This dramatic retelling of the Pearl Harbor attack details everything in the days that led up to that tragic moment in American history. As United States and Japanese relations strain over the U.S. embargo of raw materials, Air Staff Officer Minoru Genda (Tatsuya Mihashi) plans the preemptive strike against the United States. Although American intelligence agencies intercept Japanese communications hinting at the attack, they are unwilling to believe such a strike could ever occur on U.S. soil.Written by
The woman giving the flying lesson as the Japanese approach Pearl Harbor is based on the real-life Cornelia Fort, who was 22 at the time. Fort's plane, an Interstate Cadet, was chased and strafed during the attack while landing at a nearby civilian airport with a student on board. Fort later joined the Women's Auxiliary Ferrying Service. In March 1943, she died in a mid-air collision near Abilene, Texas, the first WAFS pilot to die on active duty. See more »
In the movie, Admiral Isoroku Yamamoto, talking about Japan's chances in a war with America, says "If we must, we can raise havoc with them for a year... after that, I can guarantee nothing." In real life, he said "I can run wild for six months... after that, I have no expectation of success." See more »
The 20th Century Fox logo does not appear on this film. See more »
Original video versions removed the intermission, (between the close-up of a desk calendar showing Dec. 7 and the Japanese beginning to launch planes.) The 1998 video release restores the intermission. The widescreen version prints all subtitles (Japanese translation, character titles) below the screen in the bottom black bar. See more »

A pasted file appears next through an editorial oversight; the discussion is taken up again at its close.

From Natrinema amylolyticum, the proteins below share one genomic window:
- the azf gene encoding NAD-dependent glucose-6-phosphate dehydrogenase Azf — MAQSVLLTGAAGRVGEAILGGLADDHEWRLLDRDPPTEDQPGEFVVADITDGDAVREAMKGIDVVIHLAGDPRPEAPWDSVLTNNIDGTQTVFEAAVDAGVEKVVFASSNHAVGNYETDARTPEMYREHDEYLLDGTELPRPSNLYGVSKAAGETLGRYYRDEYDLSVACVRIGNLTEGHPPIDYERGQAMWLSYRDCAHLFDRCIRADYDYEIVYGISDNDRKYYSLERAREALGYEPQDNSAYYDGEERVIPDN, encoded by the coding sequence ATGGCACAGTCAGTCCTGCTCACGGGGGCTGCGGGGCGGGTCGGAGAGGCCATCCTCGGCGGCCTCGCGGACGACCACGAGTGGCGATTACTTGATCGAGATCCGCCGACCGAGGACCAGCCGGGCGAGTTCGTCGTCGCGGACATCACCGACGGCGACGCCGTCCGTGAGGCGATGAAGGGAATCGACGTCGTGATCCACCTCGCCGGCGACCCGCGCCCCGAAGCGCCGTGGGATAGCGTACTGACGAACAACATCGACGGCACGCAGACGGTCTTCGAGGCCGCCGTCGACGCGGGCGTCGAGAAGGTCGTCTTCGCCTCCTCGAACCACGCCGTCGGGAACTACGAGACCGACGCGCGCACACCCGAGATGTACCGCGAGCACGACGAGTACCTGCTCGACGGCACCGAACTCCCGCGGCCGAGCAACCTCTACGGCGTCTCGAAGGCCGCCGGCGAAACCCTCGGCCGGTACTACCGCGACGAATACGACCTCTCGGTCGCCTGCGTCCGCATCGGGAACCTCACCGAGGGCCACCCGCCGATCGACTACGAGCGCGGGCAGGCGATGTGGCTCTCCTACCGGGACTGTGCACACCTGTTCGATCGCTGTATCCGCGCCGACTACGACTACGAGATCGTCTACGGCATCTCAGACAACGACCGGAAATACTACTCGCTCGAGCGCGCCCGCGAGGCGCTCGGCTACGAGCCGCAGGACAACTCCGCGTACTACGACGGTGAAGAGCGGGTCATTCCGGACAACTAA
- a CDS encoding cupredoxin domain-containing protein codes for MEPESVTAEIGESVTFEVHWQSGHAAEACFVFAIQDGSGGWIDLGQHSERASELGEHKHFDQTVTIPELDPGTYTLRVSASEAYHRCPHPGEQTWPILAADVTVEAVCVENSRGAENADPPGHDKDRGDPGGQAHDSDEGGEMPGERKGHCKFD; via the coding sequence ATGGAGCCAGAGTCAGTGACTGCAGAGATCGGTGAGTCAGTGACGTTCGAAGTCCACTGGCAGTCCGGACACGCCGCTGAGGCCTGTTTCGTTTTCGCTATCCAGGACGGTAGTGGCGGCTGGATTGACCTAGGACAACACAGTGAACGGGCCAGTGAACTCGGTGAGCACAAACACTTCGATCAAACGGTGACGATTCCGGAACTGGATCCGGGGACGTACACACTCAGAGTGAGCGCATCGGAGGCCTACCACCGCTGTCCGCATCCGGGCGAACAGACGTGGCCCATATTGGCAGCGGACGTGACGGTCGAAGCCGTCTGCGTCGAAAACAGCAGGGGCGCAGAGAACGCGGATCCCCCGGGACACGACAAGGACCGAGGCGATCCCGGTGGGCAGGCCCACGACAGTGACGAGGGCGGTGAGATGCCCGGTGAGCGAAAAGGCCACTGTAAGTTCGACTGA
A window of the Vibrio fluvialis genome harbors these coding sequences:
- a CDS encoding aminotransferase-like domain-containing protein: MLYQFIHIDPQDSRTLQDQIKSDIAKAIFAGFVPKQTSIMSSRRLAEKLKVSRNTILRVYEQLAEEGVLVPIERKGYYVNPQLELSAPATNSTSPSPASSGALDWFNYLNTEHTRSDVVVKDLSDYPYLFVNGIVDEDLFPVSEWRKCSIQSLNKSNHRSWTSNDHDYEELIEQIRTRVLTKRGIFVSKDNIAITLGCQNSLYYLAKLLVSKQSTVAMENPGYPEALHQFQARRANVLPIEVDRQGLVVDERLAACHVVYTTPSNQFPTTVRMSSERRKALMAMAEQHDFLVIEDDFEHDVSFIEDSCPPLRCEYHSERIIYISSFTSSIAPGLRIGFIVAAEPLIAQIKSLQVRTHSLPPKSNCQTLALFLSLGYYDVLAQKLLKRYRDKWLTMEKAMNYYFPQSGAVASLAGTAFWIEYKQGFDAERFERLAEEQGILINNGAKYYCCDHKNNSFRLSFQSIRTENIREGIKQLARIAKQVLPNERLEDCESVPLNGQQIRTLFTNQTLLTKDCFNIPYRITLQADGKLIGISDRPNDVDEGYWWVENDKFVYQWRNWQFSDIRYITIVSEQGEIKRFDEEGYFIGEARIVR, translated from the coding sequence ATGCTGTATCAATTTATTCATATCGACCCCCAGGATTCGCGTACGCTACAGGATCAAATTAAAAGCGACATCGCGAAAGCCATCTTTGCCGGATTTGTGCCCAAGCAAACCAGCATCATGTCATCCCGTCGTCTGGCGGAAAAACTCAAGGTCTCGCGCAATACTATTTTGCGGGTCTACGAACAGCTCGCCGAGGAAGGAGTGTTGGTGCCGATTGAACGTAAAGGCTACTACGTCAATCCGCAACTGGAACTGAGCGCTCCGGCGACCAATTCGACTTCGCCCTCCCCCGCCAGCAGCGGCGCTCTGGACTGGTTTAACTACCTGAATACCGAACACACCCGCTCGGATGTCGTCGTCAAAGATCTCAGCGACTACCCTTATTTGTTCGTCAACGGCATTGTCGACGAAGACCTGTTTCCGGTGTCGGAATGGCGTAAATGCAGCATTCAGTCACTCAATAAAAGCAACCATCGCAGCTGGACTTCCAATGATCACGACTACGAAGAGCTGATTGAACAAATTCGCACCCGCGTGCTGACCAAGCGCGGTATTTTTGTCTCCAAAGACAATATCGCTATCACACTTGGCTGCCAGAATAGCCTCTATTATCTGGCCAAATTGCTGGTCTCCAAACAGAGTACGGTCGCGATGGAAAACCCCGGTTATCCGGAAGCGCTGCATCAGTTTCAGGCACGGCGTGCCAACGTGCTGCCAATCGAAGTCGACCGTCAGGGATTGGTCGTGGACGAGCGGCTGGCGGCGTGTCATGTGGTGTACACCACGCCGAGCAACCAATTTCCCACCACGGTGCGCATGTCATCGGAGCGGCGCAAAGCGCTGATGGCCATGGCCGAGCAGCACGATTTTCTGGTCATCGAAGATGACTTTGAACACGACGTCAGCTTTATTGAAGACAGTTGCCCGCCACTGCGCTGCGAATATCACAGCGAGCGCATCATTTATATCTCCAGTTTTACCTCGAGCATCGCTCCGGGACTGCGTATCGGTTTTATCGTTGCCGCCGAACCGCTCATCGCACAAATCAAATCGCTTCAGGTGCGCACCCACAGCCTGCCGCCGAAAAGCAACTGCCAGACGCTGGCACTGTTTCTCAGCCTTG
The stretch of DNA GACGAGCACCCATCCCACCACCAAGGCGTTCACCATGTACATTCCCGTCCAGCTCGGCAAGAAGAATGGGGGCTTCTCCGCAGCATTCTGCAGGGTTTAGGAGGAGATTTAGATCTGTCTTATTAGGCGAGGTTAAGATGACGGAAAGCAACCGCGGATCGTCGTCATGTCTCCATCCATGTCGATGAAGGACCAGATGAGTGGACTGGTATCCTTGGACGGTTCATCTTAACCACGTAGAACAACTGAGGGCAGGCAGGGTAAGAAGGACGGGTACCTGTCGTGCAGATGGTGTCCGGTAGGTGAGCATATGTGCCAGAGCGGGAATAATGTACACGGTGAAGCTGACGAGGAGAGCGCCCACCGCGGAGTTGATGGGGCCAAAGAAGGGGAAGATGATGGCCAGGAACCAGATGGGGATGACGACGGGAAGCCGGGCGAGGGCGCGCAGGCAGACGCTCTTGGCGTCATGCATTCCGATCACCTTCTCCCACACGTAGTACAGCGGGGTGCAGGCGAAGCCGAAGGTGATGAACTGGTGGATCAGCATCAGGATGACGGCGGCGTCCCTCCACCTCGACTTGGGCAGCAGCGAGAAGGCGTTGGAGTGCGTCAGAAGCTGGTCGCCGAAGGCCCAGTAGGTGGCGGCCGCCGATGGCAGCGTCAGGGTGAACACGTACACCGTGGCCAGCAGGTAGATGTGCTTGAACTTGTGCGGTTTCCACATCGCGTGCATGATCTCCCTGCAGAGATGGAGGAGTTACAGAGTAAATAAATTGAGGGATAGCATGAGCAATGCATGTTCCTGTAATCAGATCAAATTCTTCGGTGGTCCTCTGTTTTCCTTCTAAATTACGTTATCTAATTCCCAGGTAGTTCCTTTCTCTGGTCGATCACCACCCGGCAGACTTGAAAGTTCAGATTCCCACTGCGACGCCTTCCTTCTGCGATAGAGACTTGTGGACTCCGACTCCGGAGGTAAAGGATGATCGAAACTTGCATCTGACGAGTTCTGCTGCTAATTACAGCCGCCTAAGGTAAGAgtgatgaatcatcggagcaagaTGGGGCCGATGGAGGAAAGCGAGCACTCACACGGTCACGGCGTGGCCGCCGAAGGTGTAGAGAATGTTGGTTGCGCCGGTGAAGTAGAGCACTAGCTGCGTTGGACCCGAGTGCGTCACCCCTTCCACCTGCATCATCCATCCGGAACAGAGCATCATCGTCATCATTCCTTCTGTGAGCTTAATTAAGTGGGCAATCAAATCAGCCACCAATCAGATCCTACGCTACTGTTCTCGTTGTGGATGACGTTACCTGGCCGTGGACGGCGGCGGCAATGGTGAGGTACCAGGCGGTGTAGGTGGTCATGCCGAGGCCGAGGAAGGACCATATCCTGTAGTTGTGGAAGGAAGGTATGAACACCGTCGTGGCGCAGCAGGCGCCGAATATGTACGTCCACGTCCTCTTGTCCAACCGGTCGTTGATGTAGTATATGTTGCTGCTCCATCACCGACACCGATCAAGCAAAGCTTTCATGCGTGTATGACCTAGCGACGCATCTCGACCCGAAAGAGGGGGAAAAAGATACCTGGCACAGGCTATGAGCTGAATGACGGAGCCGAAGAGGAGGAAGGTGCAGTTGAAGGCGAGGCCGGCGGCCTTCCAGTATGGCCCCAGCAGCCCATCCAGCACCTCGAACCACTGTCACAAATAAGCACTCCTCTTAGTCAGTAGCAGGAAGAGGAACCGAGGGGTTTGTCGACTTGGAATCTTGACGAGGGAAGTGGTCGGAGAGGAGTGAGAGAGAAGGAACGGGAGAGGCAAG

This is one of my favorite war films. What makes it so great is that just like "The Longest Day" this film looks at the events that led up to and during one of the most momentous moments in the history of not only this country, but Japan as well. I also loved the acting in it. Martin Balsam and Jason Robards should have been nominated for their performances as Admiral Kimmel and General Short, respectively. Also, I wonder how much different it would have been if Akira Kurosawa had directed the Japanese scenes as he originally was supposed to. I also wonder if the fact that it dealt with one of the darker chapters in American history had something to to with its poor box office showing on this side of the Pacific (ironically, it was a box office smash in Japan). However, it is still a great film and I especially loved it at the end when Yamamoto made his famous comment "I fear we have awakened a sleeping giant and filled him with terrible resolve." How right he was.
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